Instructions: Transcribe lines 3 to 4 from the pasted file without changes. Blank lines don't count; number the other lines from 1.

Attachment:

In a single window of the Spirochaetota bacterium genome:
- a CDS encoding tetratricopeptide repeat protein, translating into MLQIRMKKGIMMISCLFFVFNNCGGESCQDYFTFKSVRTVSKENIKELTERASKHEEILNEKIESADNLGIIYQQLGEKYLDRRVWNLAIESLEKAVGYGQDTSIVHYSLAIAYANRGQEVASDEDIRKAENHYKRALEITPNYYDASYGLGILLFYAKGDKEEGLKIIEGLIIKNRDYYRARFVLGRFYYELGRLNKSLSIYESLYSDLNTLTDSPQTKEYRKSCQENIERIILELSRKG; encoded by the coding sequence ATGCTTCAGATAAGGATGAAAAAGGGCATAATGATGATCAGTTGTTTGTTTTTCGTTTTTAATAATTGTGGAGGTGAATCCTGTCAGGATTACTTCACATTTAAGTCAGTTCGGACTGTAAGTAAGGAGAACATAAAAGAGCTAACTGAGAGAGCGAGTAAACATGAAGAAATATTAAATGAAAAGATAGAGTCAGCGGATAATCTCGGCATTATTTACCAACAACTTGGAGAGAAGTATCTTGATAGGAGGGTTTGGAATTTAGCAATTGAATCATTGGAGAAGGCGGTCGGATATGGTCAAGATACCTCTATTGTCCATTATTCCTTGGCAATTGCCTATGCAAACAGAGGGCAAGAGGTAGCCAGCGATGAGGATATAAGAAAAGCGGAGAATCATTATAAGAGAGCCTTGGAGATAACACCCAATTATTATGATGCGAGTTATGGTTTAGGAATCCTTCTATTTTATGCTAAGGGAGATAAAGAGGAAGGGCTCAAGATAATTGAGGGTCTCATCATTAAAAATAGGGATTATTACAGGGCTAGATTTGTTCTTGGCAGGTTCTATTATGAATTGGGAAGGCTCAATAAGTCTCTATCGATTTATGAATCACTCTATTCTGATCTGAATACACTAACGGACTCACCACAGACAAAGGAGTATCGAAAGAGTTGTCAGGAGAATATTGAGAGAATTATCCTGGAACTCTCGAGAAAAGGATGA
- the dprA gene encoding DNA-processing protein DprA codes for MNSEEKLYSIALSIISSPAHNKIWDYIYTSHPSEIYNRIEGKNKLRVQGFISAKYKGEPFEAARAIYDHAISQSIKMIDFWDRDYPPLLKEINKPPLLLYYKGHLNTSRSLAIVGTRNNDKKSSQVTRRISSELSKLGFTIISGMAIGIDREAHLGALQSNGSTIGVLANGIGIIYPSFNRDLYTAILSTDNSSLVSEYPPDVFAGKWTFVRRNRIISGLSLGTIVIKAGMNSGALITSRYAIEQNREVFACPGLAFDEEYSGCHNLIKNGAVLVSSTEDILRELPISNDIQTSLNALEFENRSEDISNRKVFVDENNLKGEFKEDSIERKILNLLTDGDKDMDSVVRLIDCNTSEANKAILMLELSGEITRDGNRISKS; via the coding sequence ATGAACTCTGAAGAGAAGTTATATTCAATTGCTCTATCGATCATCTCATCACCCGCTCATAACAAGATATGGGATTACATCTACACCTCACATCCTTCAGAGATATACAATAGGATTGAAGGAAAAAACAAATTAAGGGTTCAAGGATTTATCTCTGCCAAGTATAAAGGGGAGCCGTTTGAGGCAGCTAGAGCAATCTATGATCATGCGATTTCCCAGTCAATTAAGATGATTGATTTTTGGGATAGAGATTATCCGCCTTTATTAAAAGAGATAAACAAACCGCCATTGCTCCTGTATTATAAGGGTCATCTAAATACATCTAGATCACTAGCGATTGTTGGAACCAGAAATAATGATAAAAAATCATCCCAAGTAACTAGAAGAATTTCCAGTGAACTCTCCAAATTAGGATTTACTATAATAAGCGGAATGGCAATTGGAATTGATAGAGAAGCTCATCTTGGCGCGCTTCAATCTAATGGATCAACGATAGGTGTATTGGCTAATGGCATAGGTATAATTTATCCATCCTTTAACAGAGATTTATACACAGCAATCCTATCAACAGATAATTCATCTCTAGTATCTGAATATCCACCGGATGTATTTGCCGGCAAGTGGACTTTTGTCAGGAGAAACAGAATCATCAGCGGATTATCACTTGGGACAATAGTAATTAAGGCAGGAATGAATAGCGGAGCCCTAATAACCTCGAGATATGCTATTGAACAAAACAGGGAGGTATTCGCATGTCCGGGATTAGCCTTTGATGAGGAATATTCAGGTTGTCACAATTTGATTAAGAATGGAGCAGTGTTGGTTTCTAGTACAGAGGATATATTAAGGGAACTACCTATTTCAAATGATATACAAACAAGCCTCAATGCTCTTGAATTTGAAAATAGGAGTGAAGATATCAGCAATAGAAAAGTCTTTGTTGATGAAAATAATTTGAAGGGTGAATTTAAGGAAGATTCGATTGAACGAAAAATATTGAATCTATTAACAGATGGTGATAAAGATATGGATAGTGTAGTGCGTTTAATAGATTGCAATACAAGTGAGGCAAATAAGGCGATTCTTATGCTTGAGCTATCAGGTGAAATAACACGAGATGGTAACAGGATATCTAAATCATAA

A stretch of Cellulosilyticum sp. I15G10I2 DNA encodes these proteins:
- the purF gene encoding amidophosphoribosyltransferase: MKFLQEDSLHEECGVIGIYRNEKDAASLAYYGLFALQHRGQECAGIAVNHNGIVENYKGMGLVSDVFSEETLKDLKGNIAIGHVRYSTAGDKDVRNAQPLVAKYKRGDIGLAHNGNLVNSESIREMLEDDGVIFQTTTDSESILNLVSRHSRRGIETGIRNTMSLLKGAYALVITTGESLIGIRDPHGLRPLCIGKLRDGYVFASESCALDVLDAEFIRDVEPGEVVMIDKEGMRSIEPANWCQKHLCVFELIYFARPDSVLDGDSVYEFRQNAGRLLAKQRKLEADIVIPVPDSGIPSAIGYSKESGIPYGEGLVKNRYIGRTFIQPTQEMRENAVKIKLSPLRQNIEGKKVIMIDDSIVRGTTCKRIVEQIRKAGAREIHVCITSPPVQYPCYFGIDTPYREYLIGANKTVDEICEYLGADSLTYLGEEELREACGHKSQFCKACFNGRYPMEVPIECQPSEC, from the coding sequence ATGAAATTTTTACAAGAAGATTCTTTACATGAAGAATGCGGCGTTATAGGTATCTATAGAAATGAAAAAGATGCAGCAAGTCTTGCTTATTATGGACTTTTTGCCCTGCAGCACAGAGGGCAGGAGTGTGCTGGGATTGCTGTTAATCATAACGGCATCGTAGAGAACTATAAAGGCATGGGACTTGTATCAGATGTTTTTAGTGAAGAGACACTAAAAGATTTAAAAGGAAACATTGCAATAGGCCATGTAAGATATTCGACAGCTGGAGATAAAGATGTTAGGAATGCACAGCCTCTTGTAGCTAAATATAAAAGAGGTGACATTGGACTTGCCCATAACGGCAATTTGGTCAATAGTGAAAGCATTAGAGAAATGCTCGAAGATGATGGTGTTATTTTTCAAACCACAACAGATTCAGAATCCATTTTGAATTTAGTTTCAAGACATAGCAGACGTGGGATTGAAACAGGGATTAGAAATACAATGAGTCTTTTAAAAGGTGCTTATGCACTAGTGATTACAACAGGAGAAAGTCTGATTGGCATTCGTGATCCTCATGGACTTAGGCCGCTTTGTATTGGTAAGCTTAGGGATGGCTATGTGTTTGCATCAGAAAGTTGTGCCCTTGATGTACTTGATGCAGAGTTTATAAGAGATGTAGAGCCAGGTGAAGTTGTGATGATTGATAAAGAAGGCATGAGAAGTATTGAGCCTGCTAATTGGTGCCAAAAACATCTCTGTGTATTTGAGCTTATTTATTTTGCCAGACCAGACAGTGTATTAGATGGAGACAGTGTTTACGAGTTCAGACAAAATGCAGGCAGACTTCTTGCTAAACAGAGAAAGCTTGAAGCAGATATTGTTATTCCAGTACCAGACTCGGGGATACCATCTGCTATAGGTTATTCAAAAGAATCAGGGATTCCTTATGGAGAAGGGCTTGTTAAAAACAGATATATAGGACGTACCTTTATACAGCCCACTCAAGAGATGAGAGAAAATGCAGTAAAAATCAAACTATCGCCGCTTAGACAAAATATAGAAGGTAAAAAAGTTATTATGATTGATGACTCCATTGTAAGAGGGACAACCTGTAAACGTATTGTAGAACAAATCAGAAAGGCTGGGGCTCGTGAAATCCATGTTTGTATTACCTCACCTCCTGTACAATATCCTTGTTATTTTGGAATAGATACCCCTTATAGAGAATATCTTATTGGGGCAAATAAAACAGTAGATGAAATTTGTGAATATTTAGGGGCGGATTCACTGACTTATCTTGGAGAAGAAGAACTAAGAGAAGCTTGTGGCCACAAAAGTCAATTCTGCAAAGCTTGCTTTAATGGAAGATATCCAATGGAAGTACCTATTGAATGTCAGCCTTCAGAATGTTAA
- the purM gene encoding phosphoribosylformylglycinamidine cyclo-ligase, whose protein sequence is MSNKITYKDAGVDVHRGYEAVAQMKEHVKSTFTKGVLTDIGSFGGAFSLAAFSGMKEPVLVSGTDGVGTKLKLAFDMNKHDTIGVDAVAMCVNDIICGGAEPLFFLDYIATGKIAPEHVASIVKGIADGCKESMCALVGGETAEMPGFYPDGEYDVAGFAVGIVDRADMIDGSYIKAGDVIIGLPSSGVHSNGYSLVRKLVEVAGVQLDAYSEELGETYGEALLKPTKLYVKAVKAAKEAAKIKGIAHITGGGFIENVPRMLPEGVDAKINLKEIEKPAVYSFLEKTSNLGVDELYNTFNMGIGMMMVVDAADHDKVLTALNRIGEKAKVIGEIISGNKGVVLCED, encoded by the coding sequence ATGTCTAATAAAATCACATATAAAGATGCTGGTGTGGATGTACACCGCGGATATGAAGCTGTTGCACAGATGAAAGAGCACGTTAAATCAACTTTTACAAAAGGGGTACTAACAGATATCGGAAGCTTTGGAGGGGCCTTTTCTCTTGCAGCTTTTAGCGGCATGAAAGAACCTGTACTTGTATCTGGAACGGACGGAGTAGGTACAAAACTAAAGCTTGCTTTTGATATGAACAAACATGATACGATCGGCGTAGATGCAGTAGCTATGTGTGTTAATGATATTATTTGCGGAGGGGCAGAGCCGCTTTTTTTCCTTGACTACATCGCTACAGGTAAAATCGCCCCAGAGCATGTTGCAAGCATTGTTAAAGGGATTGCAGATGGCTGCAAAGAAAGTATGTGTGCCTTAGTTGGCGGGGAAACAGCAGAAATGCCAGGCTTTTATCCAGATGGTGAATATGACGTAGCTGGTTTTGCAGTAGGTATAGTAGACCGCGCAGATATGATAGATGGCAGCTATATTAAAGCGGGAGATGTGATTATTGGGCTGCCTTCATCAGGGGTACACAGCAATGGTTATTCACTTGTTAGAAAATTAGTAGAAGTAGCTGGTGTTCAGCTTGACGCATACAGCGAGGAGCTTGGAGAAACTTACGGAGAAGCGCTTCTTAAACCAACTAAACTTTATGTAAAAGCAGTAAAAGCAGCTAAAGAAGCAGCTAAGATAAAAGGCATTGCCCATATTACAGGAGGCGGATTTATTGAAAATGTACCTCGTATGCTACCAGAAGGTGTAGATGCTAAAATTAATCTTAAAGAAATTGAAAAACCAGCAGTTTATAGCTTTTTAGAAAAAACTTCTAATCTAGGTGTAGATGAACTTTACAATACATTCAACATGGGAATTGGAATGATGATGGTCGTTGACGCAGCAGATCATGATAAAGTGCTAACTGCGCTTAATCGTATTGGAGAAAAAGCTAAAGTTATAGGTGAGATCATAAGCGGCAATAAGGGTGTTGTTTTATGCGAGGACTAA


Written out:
- the dprA gene encoding DNA-processing protein DprA codes for MNSEEKLYSIALSIISSPAHNKIWDYIYTSHPSEIYNRIEGKNKLRVQGFISAKYKGEPFEAARAIYDHAISQSIKMIDFWDRDYPPLLKEINKPPLLLYYKGHLNTSRSLAIVGTRNNDKKSSQVTRRISSELSKLGFTIISGMAIGIDREAHLGALQSNGSTIGVLANGIGIIYPSFNRDLYTAILSTDNSSLVSEYPPDVFAGKWTFVRRNRIISGLSLGTIVIKAGMNSGALITSRYAIEQNREVFACPGLAFDEEYSGCHNLIKNGAVLVSSTEDILRELPISNDIQTSLNALEFENRSEDISNRKVFVDENNLKGEFKEDSIERKILNLLTDGDKDMDSVVRLIDCNTSEANKAILMLELSGEITRDGNRISKS; via the coding sequence ATGAACTCTGAAGAGAAGTTATATTCAATTGCTCTATCGATCATCTCATCACCCGCTCATAACAAGATATGGGATTACATCTACACCTCACATCCTTCAGAGATATACAATAGGATTGAAGGAAAAAACAAATTAAGGGTTCAAGGATTTATCTCTGCCAAGTATAAAGGGGAGCCGTTTGAGGCAGCTAGAGCAATCTATGATCATGCGATTTCCCAGTCAATTAAGATGATTGATTTTTGGGATAGAGATTATCCGCCTTTATTAAAAGAGATAAACAAACCGCCATTGCTCCTGTATTATAAGGGTCATCTAAATACATCTAGATCACTAGCGATTGTTGGAACCAGAAATAATGATAAAAAATCATCCCAAGTAACTAGAAGAATTTCCAGTGAACTCTCCAAATTAGGATTTACTATAATAAGCGGAATGGCAATTGGAATTGATAGAGAAGCTCATCTTGGCGCGCTTCAATCTAATGGATCAACGATAGGTGTATTGGCTAATGGCATAGGTATAATTTATCCATCCTTTAACAGAGATTTATACACAGCAATCCTATCAACAGATAATTCATCTCTAGTATCTGAATATCCACCGGATGTATTTGCCGGCAAGTGGACTTTTGTCAGGAGAAACAGAATCATCAGCGGATTATCACTTGGGACAATAGTAATTAAGGCAGGAATGAATAGCGGAGCCCTAATAACCTCGAGATATGCTATTGAACAAAACAGGGAGGTATTCGCATGTCCGGGATTAGCCTTTGATGAGGAATATTCAGGTTGTCACAATTTGATTAAGAATGGAGCAGTGTTGGTTTCTAGTACAGAGGATATATTAAGGGAACTACCTATTTCAAATGATATACAAACAAGCCTCAATGCTCTTGAATTTGAAAATAGGAGTGAAGATATCAGCAATAGAAAAGTCTTTGTTGATGAAAATAATTTGAAGGGTGAATTTAAGGAAGATTCGATTGAACGAAAAATATTGAATCTATTAACAGATGGTGATAAAGATATGGATAGTGTAGTGCGTTTAATAGATTGCAATACAAGTGAGGCAAATAAGGCGATTCTTATGCTTGAGCTATCAGGTGAAATAACACGAGATGGTAACAGGATATCTAAATCATAA

A stretch of Cellulosilyticum sp. I15G10I2 DNA encodes these proteins: